The most expensive home ever listed in the United States has just hit the market in Bel Air, Los Angeles at a whopping $250million.
Handbag tycoon and owner-developer Bruce Makowsky dreamed up the extravagant property, drawing inspiration from his own glamorous lifestyle. It has dethroned the previous record-holder, a $195million mega-mansion in Manalapan, Florida.
The 38,000-square-foot mansion, which comes with custom-made luxury furnishings, houses 12 bedrooms, 21 bathrooms, three kitchens, a bowling alley, a movie theater, an 85-foot infinity pool with its own bar, and a candy room filled with $200,000 worth of treats.
Makowsky also included a car collection worth $30million and 130 works of art, and topped his billionaire’s paradise with a helicopter. The mogul developed the property without a buyer lined up but says more than half a dozen people are interested.
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The most expensive house ever listed in the United States (pictured) hit the Bel Air, Los Angeles market on Wednesday
At $250million, the 38,000-square-foot, 12-bedroom house includes luxurious amenities, such as this massage room
Inside the mega-mansion lies a candy room (pictured) filled with $200,000 worth of treats and several foosball tables
Next to the candy room, guests can walk to the property’s private bowling alley (pictured) with custom-made furnishings
An extravagant James Bond-themed, $2million screening room (pictured) can sit 40 guests on Italian leather reclining chairs
Inside the home is this Hermes Equateur Blanket, made out of cashmere and hand-embroidered with fine beads and pearls. IT has been encased between starfire glass panels with custom-made standoffs
Also included in the art collection is this stainless over-sized Leica camera sculpture made by artist Liao Yibai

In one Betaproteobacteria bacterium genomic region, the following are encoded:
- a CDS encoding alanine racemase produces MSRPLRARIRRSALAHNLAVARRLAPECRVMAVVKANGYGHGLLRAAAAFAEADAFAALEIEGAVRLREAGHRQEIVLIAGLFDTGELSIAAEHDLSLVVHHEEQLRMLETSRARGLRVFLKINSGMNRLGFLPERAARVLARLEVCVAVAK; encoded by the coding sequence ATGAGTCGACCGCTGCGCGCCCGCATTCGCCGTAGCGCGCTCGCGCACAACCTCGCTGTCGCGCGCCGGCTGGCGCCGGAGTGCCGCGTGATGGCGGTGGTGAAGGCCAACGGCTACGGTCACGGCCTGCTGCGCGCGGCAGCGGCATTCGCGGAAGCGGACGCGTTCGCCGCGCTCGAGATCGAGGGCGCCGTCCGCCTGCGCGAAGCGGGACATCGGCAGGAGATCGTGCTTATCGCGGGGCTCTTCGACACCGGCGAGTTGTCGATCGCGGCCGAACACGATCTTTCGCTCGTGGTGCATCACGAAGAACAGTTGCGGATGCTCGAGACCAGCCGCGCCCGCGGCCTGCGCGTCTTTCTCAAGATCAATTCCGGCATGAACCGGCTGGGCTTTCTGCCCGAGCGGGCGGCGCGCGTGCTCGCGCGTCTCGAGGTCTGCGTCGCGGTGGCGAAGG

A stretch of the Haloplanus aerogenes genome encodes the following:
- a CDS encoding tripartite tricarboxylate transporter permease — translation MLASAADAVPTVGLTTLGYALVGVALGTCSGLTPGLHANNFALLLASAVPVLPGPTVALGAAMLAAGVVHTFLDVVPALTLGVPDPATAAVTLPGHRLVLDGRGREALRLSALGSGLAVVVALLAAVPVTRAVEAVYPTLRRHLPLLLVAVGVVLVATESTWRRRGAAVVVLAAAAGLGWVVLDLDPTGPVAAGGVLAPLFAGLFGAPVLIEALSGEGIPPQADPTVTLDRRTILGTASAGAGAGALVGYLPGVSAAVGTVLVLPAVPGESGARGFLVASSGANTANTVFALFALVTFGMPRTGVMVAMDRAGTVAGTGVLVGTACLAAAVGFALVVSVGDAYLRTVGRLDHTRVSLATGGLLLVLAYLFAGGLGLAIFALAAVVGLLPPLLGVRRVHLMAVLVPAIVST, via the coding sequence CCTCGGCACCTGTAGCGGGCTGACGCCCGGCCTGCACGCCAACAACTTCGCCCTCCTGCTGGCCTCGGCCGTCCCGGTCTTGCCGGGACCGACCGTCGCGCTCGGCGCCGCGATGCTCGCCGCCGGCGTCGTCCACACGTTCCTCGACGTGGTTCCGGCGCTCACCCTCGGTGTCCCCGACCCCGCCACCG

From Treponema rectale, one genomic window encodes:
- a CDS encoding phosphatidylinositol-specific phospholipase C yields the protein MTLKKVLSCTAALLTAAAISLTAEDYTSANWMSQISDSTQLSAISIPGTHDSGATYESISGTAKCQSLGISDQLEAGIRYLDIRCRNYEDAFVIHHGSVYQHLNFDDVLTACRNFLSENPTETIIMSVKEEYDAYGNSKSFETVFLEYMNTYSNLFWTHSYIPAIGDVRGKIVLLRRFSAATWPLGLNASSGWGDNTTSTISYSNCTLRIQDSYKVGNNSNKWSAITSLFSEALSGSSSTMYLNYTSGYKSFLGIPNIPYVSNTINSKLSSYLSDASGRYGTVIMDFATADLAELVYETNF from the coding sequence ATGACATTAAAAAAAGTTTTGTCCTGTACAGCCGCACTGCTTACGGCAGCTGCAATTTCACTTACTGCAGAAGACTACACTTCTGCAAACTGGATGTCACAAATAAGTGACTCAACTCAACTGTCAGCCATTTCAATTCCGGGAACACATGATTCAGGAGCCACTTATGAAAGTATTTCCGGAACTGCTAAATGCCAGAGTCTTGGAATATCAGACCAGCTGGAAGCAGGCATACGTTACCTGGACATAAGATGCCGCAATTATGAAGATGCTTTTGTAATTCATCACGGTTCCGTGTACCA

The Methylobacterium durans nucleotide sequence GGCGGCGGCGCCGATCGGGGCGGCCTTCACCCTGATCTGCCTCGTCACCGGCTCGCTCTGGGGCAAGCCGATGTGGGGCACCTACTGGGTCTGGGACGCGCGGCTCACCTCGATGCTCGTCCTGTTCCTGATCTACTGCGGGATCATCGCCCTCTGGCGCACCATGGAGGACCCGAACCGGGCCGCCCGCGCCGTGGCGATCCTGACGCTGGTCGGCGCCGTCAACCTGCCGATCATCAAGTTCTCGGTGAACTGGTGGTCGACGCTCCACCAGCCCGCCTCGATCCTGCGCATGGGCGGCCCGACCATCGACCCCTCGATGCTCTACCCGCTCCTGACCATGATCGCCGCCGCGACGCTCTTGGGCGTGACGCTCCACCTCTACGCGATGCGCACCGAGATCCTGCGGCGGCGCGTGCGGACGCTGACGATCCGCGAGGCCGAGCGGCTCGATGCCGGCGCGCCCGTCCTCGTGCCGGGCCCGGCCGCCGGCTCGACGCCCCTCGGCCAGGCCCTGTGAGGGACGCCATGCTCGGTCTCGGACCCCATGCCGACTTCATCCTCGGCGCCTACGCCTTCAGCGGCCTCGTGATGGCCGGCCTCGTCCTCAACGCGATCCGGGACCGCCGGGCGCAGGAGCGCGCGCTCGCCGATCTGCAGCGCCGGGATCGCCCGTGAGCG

The $250million price tag doesn’t just include material amenities. Makowsky has also factored in the costs of seven live-in employees who will work at the property full-time, the Los Angeles Times reported. He will pay their salaries for two years.
The tycoon, who built his fortune selling handbags on QVC, has sold nine billionaire homes in the past six years. He got the idea for the mega-mansion by watching wealthy travelers invest in yachts.
‘Today, people are spending $300million on a boat, and they use it about eight weeks a year,’ he told the newspaper. ‘Then they are living in a $30million to $40million home.’
Makowsky thought this didn’t make sense and resolved to build a property akin to a luxury yacht, but on land. He said some have already expressed interest in the listing.
Inside the property is this sculpture by Gale Hart, who has produced several gun-themed works of art over the years
The owner of the property will enjoy these Lamborghini clock walls and vintage gas cans and fire extinguishers from 1892
A Hobie Cat is displayed next to the infinity pool, in keeping with other nautical nuances scattered around the estate
Two more of Gale Hart’s firearm-themed works of art can be found in a different part of the extravagant, artsy property
On the roof sits the original helicopter from the TV show Airwolf, which ran from 1984 to 1987. The helicopter was refurbished over twelve months and customized to incorporate the luxurious details of the house
Rock on! The home even has a couple of rock royalty guitars displayed inside cases as part of its incredible art collection